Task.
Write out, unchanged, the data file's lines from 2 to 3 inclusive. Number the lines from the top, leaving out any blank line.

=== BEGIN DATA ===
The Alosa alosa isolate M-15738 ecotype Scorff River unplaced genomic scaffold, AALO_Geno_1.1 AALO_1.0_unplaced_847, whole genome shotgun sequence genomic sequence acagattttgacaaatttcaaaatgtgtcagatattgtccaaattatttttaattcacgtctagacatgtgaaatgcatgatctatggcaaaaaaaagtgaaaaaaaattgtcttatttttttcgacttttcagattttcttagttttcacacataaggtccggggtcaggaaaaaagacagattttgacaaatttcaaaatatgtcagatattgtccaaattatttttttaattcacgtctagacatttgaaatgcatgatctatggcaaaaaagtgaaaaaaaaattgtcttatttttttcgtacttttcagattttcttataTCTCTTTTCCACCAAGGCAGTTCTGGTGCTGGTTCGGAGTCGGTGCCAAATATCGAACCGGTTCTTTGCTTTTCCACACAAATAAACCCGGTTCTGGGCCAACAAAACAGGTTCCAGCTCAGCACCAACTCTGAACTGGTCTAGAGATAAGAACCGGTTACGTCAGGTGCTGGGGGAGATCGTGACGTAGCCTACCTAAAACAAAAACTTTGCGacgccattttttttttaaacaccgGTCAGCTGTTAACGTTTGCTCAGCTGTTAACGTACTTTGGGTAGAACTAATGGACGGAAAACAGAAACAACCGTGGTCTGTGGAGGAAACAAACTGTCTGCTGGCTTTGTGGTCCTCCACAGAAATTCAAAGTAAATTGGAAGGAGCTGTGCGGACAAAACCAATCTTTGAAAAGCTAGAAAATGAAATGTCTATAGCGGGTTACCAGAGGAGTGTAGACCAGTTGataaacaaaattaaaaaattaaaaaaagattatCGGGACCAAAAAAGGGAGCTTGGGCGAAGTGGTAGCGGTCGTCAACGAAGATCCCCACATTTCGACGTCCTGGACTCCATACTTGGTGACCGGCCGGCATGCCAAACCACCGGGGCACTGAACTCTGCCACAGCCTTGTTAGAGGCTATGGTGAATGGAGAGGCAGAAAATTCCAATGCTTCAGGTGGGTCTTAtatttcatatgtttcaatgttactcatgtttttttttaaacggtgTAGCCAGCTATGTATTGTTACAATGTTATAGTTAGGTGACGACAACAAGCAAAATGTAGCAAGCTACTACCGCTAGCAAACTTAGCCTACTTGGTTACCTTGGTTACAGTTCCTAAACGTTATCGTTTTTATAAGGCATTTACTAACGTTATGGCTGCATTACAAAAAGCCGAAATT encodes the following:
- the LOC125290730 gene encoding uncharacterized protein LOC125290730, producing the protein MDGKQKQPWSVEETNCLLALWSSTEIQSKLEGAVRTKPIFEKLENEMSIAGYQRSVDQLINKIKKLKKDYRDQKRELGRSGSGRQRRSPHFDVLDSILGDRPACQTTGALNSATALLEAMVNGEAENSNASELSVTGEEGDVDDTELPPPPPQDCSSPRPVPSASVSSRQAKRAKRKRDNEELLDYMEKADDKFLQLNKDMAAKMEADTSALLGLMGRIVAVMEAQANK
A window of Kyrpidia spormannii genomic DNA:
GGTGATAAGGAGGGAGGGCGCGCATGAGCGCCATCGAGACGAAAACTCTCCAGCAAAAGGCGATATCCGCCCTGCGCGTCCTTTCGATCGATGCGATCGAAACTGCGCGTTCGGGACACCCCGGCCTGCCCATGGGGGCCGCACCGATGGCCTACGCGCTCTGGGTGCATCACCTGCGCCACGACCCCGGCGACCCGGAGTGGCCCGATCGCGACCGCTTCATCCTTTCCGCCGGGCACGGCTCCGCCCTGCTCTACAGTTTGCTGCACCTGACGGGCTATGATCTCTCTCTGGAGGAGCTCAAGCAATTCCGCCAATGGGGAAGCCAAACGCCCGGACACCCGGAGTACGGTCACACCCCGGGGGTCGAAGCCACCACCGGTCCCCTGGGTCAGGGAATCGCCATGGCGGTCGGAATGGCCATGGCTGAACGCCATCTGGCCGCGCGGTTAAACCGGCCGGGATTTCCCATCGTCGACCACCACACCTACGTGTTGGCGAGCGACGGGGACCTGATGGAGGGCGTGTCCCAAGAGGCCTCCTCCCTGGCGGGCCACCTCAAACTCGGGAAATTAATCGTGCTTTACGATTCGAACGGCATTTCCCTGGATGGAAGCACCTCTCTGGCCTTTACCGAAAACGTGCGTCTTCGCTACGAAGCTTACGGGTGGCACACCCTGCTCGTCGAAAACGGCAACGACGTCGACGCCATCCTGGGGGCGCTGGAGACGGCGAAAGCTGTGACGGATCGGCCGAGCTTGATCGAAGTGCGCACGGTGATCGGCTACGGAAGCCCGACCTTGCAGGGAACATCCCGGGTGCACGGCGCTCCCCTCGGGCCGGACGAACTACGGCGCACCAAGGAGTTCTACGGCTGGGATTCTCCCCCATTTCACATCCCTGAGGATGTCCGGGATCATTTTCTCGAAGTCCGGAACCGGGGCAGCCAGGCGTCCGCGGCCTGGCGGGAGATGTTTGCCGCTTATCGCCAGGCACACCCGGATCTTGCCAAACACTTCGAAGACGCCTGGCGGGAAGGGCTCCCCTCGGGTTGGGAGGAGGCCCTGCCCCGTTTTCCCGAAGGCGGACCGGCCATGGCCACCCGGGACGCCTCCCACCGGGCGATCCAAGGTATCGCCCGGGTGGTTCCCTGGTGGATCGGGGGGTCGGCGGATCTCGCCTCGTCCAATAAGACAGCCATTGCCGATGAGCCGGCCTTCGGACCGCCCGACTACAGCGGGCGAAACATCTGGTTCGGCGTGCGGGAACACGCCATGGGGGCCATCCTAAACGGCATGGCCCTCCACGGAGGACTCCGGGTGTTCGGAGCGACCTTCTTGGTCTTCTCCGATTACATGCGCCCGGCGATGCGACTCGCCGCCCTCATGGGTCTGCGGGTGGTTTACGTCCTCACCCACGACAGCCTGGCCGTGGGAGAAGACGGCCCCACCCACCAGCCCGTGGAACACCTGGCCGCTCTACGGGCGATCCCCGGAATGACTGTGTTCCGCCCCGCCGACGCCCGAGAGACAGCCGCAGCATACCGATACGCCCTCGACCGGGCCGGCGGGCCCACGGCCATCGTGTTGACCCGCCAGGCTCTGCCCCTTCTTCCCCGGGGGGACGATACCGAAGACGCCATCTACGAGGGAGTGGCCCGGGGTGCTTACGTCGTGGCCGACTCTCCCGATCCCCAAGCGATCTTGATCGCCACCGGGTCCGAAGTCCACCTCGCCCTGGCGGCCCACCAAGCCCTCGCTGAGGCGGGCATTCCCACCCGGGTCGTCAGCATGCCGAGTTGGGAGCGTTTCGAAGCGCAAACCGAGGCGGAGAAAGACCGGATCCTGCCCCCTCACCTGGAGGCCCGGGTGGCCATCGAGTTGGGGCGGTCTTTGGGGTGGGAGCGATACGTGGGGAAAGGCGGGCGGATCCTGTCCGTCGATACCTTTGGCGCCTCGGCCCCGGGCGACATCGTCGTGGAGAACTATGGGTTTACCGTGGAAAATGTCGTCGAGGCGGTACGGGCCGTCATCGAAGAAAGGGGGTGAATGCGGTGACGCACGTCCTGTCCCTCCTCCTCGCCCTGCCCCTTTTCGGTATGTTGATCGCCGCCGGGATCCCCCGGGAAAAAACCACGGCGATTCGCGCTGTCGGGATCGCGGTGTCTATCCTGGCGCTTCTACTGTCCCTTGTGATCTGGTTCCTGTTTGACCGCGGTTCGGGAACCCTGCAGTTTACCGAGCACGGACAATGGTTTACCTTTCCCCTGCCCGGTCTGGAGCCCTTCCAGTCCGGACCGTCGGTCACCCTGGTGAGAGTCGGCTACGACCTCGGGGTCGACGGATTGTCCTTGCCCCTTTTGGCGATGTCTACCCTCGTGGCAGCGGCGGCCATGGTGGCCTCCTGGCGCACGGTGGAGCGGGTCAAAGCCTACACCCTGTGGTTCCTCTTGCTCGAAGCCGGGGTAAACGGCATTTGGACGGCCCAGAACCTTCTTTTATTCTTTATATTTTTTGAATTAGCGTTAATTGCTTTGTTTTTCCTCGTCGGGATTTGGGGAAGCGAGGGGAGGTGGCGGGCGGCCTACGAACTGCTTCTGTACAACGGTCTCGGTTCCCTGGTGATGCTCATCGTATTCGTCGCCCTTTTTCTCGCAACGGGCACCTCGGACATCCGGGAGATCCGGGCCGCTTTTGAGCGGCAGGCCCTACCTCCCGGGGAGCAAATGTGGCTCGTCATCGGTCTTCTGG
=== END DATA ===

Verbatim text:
- the LOC125290730 gene encoding uncharacterized protein LOC125290730, producing the protein MDGKQKQPWSVEETNCLLALWSSTEIQSKLEGAVRTKPIFEKLENEMSIAGYQRSVDQLINKIKKLKKDYRDQKRELGRSGSGRQRRSPHFDVLDSILGDRPACQTTGALNSATALLEAMVNGEAENSNASELSVTGEEGDVDDTELPPPPPQDCSSPRPVPSASVSSRQAKRAKRKRDNEELLDYMEKADDKFLQLNKDMAAKMEADTSALLGLMGRIVAVMEAQANK
A window of Kyrpidia spormannii genomic DNA: